U.S.P. graduation: Determination and will to succeed celebrated

By Vatapuia Maiava ,

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IT WASN’T EASY, BUT I MADE IT: Bruce Mathew Williams with his proud family Apele and Jonah Williams.

IT WASN’T EASY, BUT I MADE IT: Bruce Mathew Williams with his proud family Apele and Jonah Williams. (Photo: Misiona Simo)

Being away from home is never easy, but with the right mindset and a goal to strive for, nothing is impossible.

That’s Bruce Mathew William’s academic journey with the University of the South Pacific (U.S.P.) Alafua in a nutshell.

At the age of 22, Mr. Williams found himself far from his homeland, Vanuatu, and in an unfamiliar country three years ago.  

This alone became a real challenge for the young man.

But with certain goals in mind, Mr. Williams was able to buckle down and complete his Bachelor of Agriculture. But as mentioned before, it did not come easy.

“I first came to Samoa in 2015 after I finished enrolling into U.S.P. Alafua,” Mr. Williams explained in an interview with the Samoa Observer.

“It was very difficult for me because this was actually my first time leaving my parents. I would feel homesick at times and miss all my loved ones. It was also hard communicating and socializing with others here but I had to do my best to make my family back home proud.

“I ended up making a few friends and that really helped me overcome the challenges. I also ended up struggling with my school work at times and there was a time where finance became an issue.”

But all the challenges faced by Mr. Williams were not in vein. The young graduate explains that while it was a difficult to attain his degree in agriculture, his achievement will go a long way because of its importance in a Pacific setting.

He urges others to consider taking up agriculture because of all the benefits and potential it holds within the region.

“I would like to push everyone to consider enrolling into agriculture,” Mr. Williams said.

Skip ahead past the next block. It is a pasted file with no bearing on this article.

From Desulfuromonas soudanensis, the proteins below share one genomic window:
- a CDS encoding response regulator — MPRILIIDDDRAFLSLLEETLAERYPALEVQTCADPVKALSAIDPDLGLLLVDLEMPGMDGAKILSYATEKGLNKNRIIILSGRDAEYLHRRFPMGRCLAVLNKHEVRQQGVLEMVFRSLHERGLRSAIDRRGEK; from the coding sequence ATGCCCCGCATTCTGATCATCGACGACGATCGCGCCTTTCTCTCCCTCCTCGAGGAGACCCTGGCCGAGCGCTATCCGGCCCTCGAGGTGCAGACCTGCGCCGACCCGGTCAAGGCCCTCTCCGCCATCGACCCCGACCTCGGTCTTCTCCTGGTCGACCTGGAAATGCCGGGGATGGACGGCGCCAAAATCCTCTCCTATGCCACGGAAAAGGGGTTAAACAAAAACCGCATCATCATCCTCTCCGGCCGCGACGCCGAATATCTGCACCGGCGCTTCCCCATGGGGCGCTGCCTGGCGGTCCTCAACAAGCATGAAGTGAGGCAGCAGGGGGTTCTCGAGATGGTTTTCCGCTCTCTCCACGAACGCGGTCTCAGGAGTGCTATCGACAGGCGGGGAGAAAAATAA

“The reason I have chosen to study agriculture is because I believe that it is a subject that holds many benefits for the Pacific people.

“Not only does it allow us to generate local revenue for the people, it also gives us the opportunity to make the most of what we have.  In the Pacific, we may not have as much resources as other countries but we do have land.

“If we learn to better make use of that land through agriculture, then we will be able to earn so much from it.”

Mr. Williams continues on to explain that his degree in agriculture has opened many doors for him and in moving forward, he plans to return home and help local farmers with all that he has learnt.

“I strongly believe that agriculture is the backbone of many Pacific families,” he said.

“This degree in agriculture will definitely help me create markets for exporting Pacific products to other overseas countries which will benefit my home country as a whole.

“My plan right now is to work with many of the rural agricultural workers back in Vanuatu and help them through the knowledge I have gained here at U.S.P.”

Asked for a motivational line for those still undertaking their undergraduate studies, Mr. Williams says that distractions are the downfall for any student.

“The key to any achievement is to get rid of all forms of distractions,” he said.

“My advice for all the students out there is to spend less time on social media and more time in your books because focus will help you in the long run; especially in your academic journey.”

Mr. Williams concluded by showing gratitude for everyone who took care of him in Samoa.

“I would just like to thank the people of Samoa for everything you have done,” he said.

“I am also very grateful to all those who are close to me for the three years of hospitality they have shown me.  I will always cherish the happy moments I have created here and I hope to see Samoa again one day.”

Here are some more photos from the U.S.P. graduation.

© Samoa Observer 2016

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